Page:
If the second coming of Jesus is to be soon, then this is not the time to bring another person into the world. Jesus speaks of these last days:

“For behold, the days are coming, in which they will say, ‘Blessed are the barren, and the wombs that never bore, and the breasts which never gave suck.’” Luke 23:29 RSV

As this website proves, those days Jesus foretold of have come to pass. It is cruel to bring forth children who “will say to the mountains, ‘Fall on us’; and to the hills, ‘Cover us.’” Luke 23:30.

The apostle Paul compares our earthly existence to that of a house:

“...if our earthly house of this tabernacle were dissolved, we have a building of God... whilst we are at home in the body, we are absent from the Lord.” II Corinthians 5:1-6 KJV.

Thus, extinction of the human race on Earth doesn’t mean an end to humanity. Extinction is in accordance with God’s plan for us.

Jesus Christ lived His life as a lesson to us all, and begat naught. Let us follow His example and concentrate on the spiritual journey to God, rather than on human endeavors such as producing more humans.

We have been fruitful and multiplied, now it is time to mature and nurture.

My religion forbids contraceptives.

Pope Paul VI didn’t draw directly from scriptures in 1968 when he issued Humanae Vitae. Loosely translated from Latin, it means, “It’s a no-no to put pee-pee in muff-muff, except to make bee-bee.”

This encyclical made the use of contraception cause for excommunication, eternal damnation, and so on, but it’s just another Papal Bull, an edict from a Diet of Worms, or Mufti’s fatwa type thing. The Bible doesn’t outlaw contraception or abortion, the Pope does, and Papal infallibility means never saying you were wrong—nor that any Pope was ever wrong.

We are wholely in need of a See change

Pope Paul VI

Note: Above graphic digitally restored from an original poster, with “1968 Cabinet type shop” as the only identifying label. It is presented here as a historical documentation of the times, and is not intended to be disrespectful of Pope Paul VI’s Italian accent. When Earl Butz, Secretary of Agriculture in President Nixon’s cabinet at the time, commented, “You no playa da game, you no makea da rules,” it’s possible he intended to be disrespectful of Pope Paul VI’s accent.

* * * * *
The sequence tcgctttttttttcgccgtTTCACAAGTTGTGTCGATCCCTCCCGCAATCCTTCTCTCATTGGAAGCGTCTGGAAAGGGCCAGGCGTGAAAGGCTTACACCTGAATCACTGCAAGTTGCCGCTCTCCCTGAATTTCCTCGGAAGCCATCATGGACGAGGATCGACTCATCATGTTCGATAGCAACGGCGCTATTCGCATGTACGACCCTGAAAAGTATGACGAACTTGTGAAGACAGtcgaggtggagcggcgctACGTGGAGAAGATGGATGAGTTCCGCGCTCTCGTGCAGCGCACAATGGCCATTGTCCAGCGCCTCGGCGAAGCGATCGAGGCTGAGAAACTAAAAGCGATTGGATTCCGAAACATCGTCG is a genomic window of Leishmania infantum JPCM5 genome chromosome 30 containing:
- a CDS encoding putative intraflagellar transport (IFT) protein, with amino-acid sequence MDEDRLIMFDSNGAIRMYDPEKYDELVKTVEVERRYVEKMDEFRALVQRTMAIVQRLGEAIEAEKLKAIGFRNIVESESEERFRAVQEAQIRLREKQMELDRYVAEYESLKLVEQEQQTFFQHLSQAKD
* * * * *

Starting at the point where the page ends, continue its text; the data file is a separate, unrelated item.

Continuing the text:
Parody of Roman Catholic position on human reproduction

How many children we have is up to God, not us.

“Therefore thus saith the Lord God; ‘Because ye multiplied more than the nations that are round about you... Behold, I, even I, am against thee, and will execute judgements in the midst of thee in the sight of the nations’.” Ezekiel 5:7-8 KJV

Thus, we have free will to breed or not to breed, and are to be responsible, not to simply rely on divine contraception. One emphasized judgement to be executed in cases of excessive breeding is famine, leading to cannibalism. Verily, this judgement has been visited upon numerous peoples who failed to heed the word of the Lord their God.

Anglican Church recommends less breeding

“Out of care for the whole of creation, particularly the poorest of humanity and the life forms who cannot speak for themselves … it is not responsible to stand by and remain silent. Unless we take account of the needs of future life on Earth, there is a case that we break the eighth commandment, ‘Thou shall not steal’.”

A Taoist view